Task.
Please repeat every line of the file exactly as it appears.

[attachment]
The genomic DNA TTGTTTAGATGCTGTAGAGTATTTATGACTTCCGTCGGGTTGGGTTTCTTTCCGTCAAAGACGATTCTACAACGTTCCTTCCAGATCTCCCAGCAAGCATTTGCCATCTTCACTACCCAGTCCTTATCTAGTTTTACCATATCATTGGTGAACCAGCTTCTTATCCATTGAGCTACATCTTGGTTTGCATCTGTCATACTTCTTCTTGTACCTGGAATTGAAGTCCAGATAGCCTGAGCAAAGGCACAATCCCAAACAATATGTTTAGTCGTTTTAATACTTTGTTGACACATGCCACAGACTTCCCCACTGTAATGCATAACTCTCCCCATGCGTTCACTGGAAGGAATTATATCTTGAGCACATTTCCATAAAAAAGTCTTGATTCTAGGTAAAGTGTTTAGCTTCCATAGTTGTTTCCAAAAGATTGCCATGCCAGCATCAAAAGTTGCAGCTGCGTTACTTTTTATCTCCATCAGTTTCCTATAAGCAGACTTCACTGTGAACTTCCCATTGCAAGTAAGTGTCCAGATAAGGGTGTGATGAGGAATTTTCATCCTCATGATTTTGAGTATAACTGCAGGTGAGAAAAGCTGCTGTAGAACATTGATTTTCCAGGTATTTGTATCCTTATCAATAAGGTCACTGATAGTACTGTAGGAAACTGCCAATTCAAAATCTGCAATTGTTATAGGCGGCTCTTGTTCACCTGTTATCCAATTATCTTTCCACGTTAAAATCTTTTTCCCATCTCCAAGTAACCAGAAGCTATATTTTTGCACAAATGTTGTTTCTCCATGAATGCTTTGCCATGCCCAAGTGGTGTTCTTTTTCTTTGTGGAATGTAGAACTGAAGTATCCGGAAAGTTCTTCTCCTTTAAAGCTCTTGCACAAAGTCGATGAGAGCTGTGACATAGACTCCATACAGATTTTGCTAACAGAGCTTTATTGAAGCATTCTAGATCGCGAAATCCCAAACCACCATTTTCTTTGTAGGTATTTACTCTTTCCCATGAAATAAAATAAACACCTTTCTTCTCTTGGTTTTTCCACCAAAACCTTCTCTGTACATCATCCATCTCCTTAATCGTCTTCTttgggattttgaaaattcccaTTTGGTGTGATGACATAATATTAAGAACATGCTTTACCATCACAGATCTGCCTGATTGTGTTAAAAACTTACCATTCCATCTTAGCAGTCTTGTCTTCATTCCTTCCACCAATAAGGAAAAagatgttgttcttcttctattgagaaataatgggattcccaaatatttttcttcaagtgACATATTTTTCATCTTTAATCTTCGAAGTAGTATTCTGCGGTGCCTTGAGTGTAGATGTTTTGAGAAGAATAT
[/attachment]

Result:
The genomic DNA TTGTTTAGATGCTGTAGAGTATTTATGACTTCCGTCGGGTTGGGTTTCTTTCCGTCAAAGACGATTCTACAACGTTCCTTCCAGATCTCCCAGCAAGCATTTGCCATCTTCACTACCCAGTCCTTATCTAGTTTTACCATATCATTGGTGAACCAGCTTCTTATCCATTGAGCTACATCTTGGTTTGCATCTGTCATACTTCTTCTTGTACCTGGAATTGAAGTCCAGATAGCCTGAGCAAAGGCACAATCCCAAACAATATGTTTAGTCGTTTTAATACTTTGTTGACACATGCCACAGACTTCCCCACTGTAATGCATAACTCTCCCCATGCGTTCACTGGAAGGAATTATATCTTGAGCACATTTCCATAAAAAAGTCTTGATTCTAGGTAAAGTGTTTAGCTTCCATAGTTGTTTCCAAAAGATTGCCATGCCAGCATCAAAAGTTGCAGCTGCGTTACTTTTTATCTCCATCAGTTTCCTATAAGCAGACTTCACTGTGAACTTCCCATTGCAAGTAAGTGTCCAGATAAGGGTGTGATGAGGAATTTTCATCCTCATGATTTTGAGTATAACTGCAGGTGAGAAAAGCTGCTGTAGAACATTGATTTTCCAGGTATTTGTATCCTTATCAATAAGGTCACTGATAGTACTGTAGGAAACTGCCAATTCAAAATCTGCAATTGTTATAGGCGGCTCTTGTTCACCTGTTATCCAATTATCTTTCCACGTTAAAATCTTTTTCCCATCTCCAAGTAACCAGAAGCTATATTTTTGCACAAATGTTGTTTCTCCATGAATGCTTTGCCATGCCCAAGTGGTGTTCTTTTTCTTTGTGGAATGTAGAACTGAAGTATCCGGAAAGTTCTTCTCCTTTAAAGCTCTTGCACAAAGTCGATGAGAGCTGTGACATAGACTCCATACAGATTTTGCTAACAGAGCTTTATTGAAGCATTCTAGATCGCGAAATCCCAAACCACCATTTTCTTTGTAGGTATTTACTCTTTCCCATGAAATAAAATAAACACCTTTCTTCTCTTGGTTTTTCCACCAAAACCTTCTCTGTACATCATCCATCTCCTTAATCGTCTTCTttgggattttgaaaattcccaTTTGGTGTGATGACATAATATTAAGAACATGCTTTACCATCACAGATCTGCCTGATTGTGTTAAAAACTTACCATTCCATCTTAGCAGTCTTGTCTTCATTCCTTCCACCAATAAGGAAAAagatgttgttcttcttctattgagaaataatgggattcccaaatatttttcttcaagtgACATATTTTTCATCTTTAATCTTCGAAGTAGTATTCTGCGGTGCCTTGAGTGTAGATGTTTTGAGAAGAATAT